The “Manifesto for an Accelerationist Politics” (MAP)1 opens with a broad acknowledgment of the dramatic scenario of the current crisis: Cataclysm. The denial of the future. An imminent apocalypse. But don’t be afraid! There is nothing politico-theological here. Anyone attracted by that should not read this manifesto. There are also none of the shibboleths of contemporary discourse, or rather, only one: the collapse of the planet’s climate system. But while this is important, here it is completely subordinated to industrial policies, and approachable only on the basis of a criticism of those. What is at the center of the Manifesto is “the increasing automation in production processes,” including the automation of “intellectual labor,” which would explain the secular crisis of capitalism.2 Catastrophism? A misinterpretation of Marx’s notion of the tendency of the rate of profit to fall?3 I wouldn’t say that.
Here, the reality of the crisis is identified as neoliberalism’s aggression against the structure of class relations that was organized in the welfare state of the eighteenth and twentieth centuries; and the cause of the crisis lies in the obstruction of productive capacities by the new forms capitalist command had to assume against the new figures of living labor. In other words, capitalism had to react to and block the political potentiality of post-Fordist labor.
This is followed by a harsh criticism of both right-wing governmental forces, and of a good part of what remains of a Left—the latter often deceived (at best) by the new and impossible hypothesis of a Keynesian resistance, unable to imagine a radical alternative. Under these conditions, the future appears to have been cancelled by the imposition of a complete paralysis of the political imaginary. We cannot come out of this condition spontaneously. Only a systematic class-based approach to the construction of a new economy, along with a new political organization of workers, will make possible the reconstruction of hegemony and will put proletarian hands on a possible future.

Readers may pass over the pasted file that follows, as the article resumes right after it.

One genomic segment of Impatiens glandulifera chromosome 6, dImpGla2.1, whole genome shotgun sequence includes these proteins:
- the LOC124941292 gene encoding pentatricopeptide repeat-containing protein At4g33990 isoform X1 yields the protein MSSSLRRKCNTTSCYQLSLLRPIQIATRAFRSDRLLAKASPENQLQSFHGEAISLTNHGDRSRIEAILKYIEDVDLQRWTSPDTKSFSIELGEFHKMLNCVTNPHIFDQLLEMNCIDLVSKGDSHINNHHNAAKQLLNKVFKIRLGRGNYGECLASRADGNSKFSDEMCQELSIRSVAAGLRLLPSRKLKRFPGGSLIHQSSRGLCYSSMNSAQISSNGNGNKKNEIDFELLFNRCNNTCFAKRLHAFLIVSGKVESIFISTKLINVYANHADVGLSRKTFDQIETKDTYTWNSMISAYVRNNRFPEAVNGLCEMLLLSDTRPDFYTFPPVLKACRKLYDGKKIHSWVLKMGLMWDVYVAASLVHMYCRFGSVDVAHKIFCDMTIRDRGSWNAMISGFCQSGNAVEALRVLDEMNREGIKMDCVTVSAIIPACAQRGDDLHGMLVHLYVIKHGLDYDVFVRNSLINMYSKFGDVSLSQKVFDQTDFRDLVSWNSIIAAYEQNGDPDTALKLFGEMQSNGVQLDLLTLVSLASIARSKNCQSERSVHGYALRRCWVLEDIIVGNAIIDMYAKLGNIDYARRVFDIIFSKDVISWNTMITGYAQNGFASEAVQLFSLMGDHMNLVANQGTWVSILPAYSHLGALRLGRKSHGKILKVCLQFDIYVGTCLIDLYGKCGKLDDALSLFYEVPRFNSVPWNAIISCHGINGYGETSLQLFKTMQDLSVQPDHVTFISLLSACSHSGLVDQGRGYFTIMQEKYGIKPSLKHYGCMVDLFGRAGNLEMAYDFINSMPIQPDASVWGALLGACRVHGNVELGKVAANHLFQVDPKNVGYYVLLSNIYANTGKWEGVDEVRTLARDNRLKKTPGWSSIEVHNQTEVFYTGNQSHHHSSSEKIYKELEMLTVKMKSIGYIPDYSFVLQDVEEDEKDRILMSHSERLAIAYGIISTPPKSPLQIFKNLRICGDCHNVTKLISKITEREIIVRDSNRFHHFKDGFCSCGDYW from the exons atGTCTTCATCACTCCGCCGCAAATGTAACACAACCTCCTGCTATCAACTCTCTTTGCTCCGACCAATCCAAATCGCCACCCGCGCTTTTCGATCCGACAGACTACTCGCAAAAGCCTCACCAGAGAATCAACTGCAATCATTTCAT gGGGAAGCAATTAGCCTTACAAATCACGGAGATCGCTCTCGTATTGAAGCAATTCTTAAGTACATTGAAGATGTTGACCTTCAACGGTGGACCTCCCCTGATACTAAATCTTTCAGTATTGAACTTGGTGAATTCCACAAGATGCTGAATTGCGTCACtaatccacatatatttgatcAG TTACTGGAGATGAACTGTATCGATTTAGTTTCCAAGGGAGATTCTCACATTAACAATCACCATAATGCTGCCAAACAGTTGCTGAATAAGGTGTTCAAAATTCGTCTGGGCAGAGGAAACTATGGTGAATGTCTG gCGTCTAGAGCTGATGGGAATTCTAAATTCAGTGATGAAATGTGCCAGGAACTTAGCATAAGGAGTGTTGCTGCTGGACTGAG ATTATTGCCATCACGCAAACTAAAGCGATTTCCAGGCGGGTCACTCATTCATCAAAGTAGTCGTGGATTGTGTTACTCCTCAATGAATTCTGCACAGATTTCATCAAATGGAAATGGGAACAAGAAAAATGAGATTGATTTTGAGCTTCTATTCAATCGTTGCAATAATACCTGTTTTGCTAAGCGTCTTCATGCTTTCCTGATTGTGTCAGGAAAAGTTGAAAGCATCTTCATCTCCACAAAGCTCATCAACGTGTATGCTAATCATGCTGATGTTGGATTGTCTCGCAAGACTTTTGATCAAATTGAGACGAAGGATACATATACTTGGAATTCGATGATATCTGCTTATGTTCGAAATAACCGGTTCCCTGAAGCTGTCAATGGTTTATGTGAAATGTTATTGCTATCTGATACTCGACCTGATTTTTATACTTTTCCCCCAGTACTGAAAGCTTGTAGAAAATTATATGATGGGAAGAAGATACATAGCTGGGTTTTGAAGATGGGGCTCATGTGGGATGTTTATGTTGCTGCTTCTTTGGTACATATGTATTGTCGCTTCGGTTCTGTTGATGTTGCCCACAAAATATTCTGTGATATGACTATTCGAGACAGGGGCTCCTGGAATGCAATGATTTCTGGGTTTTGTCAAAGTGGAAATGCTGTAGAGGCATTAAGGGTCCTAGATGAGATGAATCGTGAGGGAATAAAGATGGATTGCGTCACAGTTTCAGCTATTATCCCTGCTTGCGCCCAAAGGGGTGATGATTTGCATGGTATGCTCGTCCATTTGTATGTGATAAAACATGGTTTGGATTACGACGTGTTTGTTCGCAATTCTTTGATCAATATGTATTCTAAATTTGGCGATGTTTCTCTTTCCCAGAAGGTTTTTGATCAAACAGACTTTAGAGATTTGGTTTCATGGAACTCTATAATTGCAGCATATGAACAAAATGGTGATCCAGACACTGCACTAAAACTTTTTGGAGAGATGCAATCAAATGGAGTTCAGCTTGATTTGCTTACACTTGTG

There is still space for subversive knowledge!
The opening of this manifesto is adequate to the communist task of today. It represents a decided and decisive leap forward—necessary if we want to enter the terrain of revolutionary reflection. But above all, it gives a new “form” to the movement, with “form” here meaning a constitutive apparatus that is full of potentiality, and that aims to break the repressive and hierarchical horizon of state-supported contemporary capitalism. This is not about a reversal of the state-form in general; rather, it refers to potentiality against power—biopolitics against biopower. It is under this premise that the possibility of an emancipatory future is radically opposed to the present of capitalist dominion. And here, we can experiment with the “One divides into Two” formula that today constitutes the only rational premise of a subversive praxis (rather than its conclusion).4
Within and Against the Tendency of Capitalism
Let’s have a look at how the MAP theory develops. Its hypothesis is that the liberation of the potentiality of labor against the blockage determined by capitalism must happen within the evolution of capitalism itself. It is about pursuing economic growth and technological evolution (both of which are accompanied by growing social inequalities) in order to provoke a complete reversal of class relations. Within and against: the traditional refrain of Operaism returns.5]), and across the whole tradition of Italian Operaism, the expression “within and against capital” means that class struggle operates within the contradictions of capitalist development that it generates. The working class is not “ouside capital,” as class struggle is the very engine that pushes capitalist development.] The process of liberation can only happen by accelerating capitalist development, but—and this is important—without confusing acceleration with speed,6 because acceleration here has all the characteristics of an engine-apparatus, of an experimental process of discovery and creation within the space of possibilities determined by capitalism itself.